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These tutorials are about Information Architecture in Web Design.
organizational structure: how the organizational scheme is to be realized in its implementation
Organizational structures define how the information is physically structured for use. It defines the specific relationships between elements. The most common structures are hierarchical, hypertextual, linear, and database oriented. It is also possible to structure information more closely to the scheme it follows. For instance, a geographical scheme could make use of spatial arrangements on the page to provide the organizational structure for the information.
When in doubt, start with hierarchy. Any good information structure is going to have some hierarchical elements to it. The moment you create a main page with links to content pages you have a hierarchy.
A hierarchy is a collection of parent-child relationships. You start with a category. The category has sub-categories, which also may have sub-categories, until you get down to the actual data elements. Hierarchies are ubiquitous. You find them everywhere and they serve to define how we relate to out world. This is because we naturally categorize things. We create associations between things and group them into sets of related items in order to simplify our world. Without our ability to categorize we could not function in the world.
Once you have categorized something, it is only natural to then ask how it is different from other things in the category. In other words, how it fits into the category. This is the process of creating sub-categories, and the construction of a hierarchy has begun.
Hierarchies are not only useful due to their familiarity, but also because they support a top down approach to organizing information. If you work from the top down it becomes much easier to determine what has to be in the information set and what shouldn't be there.
Hierarchies should be both inclusive and exclusive.
inclusive: all information is accounted for
Inclusive means that all information is accounted for within the hierarchy. Obviously you cannot include all possible information, so the challenge is to provide all relevant information so that the data set seems complete.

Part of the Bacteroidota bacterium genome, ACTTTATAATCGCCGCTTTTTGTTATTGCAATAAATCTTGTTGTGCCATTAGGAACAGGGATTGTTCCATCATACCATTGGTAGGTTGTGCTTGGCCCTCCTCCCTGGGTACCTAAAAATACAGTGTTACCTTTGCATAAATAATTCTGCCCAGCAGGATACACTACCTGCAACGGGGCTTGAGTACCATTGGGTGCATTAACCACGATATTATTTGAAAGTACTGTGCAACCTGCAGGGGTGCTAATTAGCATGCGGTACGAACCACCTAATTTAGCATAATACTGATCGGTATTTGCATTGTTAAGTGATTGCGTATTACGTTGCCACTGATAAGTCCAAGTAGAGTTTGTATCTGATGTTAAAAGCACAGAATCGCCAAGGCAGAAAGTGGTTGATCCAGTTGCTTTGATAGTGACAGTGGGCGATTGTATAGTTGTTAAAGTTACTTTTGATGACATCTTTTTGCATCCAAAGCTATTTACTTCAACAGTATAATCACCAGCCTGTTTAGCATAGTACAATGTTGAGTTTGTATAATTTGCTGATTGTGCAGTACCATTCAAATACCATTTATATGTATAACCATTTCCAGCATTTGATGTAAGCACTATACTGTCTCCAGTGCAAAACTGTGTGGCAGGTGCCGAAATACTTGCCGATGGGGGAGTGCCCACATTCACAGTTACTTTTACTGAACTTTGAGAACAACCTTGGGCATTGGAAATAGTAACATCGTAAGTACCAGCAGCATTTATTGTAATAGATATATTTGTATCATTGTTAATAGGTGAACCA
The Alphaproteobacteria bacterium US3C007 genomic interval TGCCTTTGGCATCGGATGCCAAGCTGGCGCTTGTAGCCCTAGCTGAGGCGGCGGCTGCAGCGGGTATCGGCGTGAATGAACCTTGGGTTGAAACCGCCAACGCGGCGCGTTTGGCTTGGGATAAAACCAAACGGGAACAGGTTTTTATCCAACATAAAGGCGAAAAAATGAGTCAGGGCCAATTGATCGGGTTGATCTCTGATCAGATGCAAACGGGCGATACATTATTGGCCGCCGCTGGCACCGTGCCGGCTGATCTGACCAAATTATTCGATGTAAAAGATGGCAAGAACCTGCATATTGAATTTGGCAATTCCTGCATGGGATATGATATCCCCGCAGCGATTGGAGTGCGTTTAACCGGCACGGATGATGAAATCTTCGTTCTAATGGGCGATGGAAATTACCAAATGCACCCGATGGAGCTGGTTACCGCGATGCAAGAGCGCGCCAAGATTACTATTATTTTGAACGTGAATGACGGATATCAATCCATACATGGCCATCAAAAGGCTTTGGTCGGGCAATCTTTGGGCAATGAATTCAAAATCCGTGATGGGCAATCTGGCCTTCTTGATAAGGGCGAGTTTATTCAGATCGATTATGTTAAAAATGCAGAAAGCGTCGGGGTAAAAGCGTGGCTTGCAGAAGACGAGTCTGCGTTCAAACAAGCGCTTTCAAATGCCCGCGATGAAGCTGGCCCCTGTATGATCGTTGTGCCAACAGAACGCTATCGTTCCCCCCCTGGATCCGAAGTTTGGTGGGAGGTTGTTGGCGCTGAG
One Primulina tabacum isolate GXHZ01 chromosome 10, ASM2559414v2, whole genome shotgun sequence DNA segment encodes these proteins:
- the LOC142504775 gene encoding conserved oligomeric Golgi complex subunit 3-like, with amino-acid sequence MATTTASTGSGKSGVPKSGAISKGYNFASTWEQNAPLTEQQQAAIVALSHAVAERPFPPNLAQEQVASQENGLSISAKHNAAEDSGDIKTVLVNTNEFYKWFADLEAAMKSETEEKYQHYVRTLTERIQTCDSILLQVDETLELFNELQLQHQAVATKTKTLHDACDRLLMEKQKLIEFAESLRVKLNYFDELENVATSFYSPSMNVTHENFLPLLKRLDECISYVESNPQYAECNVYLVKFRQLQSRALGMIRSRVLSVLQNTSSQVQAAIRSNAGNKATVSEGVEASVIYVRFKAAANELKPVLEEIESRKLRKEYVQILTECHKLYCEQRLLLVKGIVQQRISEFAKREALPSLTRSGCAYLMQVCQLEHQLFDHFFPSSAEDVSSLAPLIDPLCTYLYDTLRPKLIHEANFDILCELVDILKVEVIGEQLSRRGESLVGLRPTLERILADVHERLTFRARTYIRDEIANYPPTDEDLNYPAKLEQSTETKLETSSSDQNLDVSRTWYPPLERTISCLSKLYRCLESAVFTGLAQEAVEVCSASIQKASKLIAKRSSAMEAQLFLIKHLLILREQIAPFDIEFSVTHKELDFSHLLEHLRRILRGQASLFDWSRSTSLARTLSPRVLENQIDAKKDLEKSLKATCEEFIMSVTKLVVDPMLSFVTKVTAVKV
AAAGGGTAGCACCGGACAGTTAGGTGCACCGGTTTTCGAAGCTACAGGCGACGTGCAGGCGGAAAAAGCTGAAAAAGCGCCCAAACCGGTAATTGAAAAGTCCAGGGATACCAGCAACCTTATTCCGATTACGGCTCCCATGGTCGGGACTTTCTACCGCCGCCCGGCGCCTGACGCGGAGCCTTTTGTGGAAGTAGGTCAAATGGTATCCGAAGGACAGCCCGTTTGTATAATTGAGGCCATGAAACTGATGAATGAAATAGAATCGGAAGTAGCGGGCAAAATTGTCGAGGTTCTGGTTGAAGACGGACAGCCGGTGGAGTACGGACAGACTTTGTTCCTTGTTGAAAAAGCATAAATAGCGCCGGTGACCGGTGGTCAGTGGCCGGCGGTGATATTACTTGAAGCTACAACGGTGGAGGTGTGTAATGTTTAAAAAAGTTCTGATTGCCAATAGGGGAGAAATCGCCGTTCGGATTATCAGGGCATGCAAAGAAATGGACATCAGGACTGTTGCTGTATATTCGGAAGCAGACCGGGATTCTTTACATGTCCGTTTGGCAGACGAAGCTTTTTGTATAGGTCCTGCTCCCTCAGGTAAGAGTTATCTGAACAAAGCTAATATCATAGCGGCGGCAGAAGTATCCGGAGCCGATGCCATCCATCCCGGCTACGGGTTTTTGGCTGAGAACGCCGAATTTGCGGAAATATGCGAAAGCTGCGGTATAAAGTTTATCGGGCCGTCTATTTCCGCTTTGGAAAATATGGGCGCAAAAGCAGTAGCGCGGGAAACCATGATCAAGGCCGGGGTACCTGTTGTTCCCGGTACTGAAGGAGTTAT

Exclusive means that all information fits into one and only one category. In reality this is rarely possible, but the best approach is to design you hierarchy as if it were possible and then use other information structures to address the exceptions.
exclusive: everything fits into one and only one category
Hierarchies also have the benefit of allowing for multiple information hierachies accessing the same data. For instance you could look for information in an online store by product type or manfacturer, or even intended use. Or a library can be organized by title, author, subject, and call number.
When working with hierarchies, you should work to balance breadth and depth.
Breadth is how many options, or sub-categories there are on each level. If you menu pages each have a hundred links taking you to specific locations in the site, you can get around really fast if you already know where you are going and how to get there, but if you don't know where you are going you will get lost quickly and give up in frustration.
Depth is how many layers, or menus someone has to click through to get to useful information. The ideal is that you should be able to get anywhere in the site in three clicks or less. If it is taking more than five, you are definitely starting to lose your audience.
Linear information structures are structures that have a sequence to them. They are bested suited for walkthroughs of topics or of sequential listings of groupings of data. A good example of a linear structure is a slide show. Another is an alphabetical listing of books by author.
Wait, didn't I just talk about listing by authors in terms of hierarchy and now I am saying it is linear. Yes. It is actually both, since we use alphabetical listings hierarchically, but they are actually linear. What does that mean?